Police have issued more than 140 fixed-penalty notices to people flouting coronavirus lockdown rules in Scotland in the week since new powers came into force.

It is now a criminal offence to flout the public health guidance on social distancing to prevent Covid-19.

Police Scotland Chief Constable Iain Livingstone said the “overwhelming majority” of people in Scotland have been doing the right thing and following the rules.

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But he warned police officers will not hesitate to take action against those who refuse to comply.

He told BBC Good Morning Scotland on Friday: “We’ve had to use the powers very infrequently. The level of co-operation and support from the public in terms of social distancing has been vast, overwhelming, everyone is stepping up and doing their duty.

“I said at the outset that we would use these powers only as a last resort and our approach would be to engage with people, to encourage people to comply with the social distancing guidelines, but where people refuse, where there’s absolute refusal to do the right thing by their fellow citizens, we will take action.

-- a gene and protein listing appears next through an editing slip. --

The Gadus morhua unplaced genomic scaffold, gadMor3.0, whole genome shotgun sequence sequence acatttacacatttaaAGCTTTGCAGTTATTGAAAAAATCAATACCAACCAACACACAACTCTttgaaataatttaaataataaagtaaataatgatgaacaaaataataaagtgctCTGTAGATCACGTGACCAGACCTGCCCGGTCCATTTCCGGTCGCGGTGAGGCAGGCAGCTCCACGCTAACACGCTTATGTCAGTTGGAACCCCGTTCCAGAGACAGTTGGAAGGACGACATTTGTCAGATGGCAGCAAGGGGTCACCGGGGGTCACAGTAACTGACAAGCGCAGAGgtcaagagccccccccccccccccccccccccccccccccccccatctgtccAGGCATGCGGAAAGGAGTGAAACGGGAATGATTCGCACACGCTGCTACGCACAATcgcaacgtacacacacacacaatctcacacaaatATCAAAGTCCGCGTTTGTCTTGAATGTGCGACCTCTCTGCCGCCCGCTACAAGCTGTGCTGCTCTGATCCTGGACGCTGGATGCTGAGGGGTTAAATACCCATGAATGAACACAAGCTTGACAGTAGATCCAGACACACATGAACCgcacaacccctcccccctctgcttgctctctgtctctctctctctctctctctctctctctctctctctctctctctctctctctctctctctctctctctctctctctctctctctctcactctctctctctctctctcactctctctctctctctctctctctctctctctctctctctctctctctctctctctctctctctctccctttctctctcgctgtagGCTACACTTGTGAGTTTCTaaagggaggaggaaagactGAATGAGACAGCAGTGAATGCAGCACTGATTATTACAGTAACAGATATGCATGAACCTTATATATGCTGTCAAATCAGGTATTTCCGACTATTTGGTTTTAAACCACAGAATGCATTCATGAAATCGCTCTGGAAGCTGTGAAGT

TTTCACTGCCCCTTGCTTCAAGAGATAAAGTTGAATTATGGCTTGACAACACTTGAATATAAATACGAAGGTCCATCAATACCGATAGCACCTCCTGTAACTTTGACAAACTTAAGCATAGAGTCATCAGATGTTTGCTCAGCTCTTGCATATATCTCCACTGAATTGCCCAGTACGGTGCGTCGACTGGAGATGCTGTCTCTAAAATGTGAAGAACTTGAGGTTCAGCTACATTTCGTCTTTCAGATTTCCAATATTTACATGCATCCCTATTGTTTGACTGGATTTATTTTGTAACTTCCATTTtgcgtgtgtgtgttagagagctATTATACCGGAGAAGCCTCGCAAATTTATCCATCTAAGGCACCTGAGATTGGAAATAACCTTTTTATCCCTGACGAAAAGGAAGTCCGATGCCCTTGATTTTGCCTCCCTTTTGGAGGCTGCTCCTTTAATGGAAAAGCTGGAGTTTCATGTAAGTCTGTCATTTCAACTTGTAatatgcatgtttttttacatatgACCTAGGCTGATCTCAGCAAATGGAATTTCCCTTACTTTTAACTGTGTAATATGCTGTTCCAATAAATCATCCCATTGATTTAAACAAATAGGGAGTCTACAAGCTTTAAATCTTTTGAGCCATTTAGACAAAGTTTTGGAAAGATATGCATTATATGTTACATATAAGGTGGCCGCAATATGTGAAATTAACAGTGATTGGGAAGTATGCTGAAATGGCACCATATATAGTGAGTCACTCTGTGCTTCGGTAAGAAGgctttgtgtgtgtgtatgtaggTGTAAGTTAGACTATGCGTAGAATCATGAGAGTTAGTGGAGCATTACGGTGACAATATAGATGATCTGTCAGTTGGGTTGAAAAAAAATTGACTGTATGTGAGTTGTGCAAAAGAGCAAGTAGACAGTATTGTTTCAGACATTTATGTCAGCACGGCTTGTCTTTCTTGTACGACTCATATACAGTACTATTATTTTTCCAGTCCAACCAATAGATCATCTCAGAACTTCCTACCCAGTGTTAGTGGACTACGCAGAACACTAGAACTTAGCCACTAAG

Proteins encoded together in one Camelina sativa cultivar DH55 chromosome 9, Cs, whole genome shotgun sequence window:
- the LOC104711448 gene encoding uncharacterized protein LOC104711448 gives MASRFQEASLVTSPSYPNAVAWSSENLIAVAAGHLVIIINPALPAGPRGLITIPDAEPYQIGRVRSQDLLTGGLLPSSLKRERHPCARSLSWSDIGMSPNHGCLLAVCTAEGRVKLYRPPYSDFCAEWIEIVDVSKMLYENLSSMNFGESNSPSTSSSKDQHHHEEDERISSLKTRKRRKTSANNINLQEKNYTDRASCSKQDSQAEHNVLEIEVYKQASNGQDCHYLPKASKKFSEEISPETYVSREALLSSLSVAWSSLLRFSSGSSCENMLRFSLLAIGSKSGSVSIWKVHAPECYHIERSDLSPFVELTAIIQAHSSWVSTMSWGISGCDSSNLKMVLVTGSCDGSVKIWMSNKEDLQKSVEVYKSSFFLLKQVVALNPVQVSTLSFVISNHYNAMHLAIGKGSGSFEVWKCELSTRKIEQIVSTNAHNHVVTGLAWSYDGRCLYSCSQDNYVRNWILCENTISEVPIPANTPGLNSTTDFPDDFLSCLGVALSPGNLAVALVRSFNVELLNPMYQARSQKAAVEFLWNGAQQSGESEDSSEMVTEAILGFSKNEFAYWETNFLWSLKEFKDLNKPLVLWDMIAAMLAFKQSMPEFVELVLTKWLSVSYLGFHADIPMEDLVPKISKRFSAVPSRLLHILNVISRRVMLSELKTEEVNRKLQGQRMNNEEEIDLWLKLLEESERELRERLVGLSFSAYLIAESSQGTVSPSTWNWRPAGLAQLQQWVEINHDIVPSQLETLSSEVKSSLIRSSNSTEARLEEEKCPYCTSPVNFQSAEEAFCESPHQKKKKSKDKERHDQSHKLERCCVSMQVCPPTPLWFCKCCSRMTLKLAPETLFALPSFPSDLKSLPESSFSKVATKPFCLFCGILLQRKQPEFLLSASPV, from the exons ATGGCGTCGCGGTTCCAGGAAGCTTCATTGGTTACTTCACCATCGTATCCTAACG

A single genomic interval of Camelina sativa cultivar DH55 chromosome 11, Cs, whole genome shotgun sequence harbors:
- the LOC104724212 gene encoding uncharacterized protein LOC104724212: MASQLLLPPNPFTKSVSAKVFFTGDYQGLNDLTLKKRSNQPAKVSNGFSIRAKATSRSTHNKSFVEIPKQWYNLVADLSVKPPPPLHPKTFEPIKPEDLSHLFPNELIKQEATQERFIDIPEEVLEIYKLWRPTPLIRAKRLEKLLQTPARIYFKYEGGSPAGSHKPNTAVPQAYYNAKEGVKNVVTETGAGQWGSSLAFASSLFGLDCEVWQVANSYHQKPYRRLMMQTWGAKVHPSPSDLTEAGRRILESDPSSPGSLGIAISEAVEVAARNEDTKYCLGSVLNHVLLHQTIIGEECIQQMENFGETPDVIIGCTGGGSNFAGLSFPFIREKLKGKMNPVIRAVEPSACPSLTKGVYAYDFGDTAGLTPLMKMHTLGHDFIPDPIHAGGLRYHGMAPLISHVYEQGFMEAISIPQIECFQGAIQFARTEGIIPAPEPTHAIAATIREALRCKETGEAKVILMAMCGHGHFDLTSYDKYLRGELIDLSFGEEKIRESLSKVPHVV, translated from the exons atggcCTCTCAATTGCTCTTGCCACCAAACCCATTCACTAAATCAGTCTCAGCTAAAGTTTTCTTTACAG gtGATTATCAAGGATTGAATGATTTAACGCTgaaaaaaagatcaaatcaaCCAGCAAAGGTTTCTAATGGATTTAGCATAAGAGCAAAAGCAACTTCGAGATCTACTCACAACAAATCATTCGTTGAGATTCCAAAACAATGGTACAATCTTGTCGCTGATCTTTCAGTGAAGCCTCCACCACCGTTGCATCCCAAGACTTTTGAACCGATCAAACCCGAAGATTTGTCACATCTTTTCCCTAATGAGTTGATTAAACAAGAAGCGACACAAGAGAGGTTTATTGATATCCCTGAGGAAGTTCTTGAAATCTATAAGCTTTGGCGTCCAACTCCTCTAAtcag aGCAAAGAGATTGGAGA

“We’ve issued more than 140 fixed-penalties right across the whole of Scotland in the first week, which is very low numbers in terms of enforcement, but I do think it’s important to know that when people refuse to co-operate, when people refuse to do the right thing, then police will take action.”

He said most of the fixed penalties had been issued to people in groups such as a gathering at a house party.

Meanwhile, Mr Livingstone said he is keeping a close eye on sickness levels within the force but at the moment it is able to meet requirements.

He said he is keeping an open mind about keeping numbers up and has been discussing various options with the special constabulary and with the retired police officers association.

He said: “At this stage I have not needed to mobilise such additional support but we will have to see how the future goes.”

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Mr Livingstone urged people to continue to follow the guidelines to try and slow the spread of the virus.

He said: “My expectation is that the level of support, co-operation we’ve seen from the people of Scotland will continue.

“At the moment because of the absence of a vaccine, because of the absence of any intervention other than social distancing to try to restrict the spread, it’s absolutely crucial that everybody does their duty to their fellow citizens and maintains the social distancing discipline that they’ve showed.”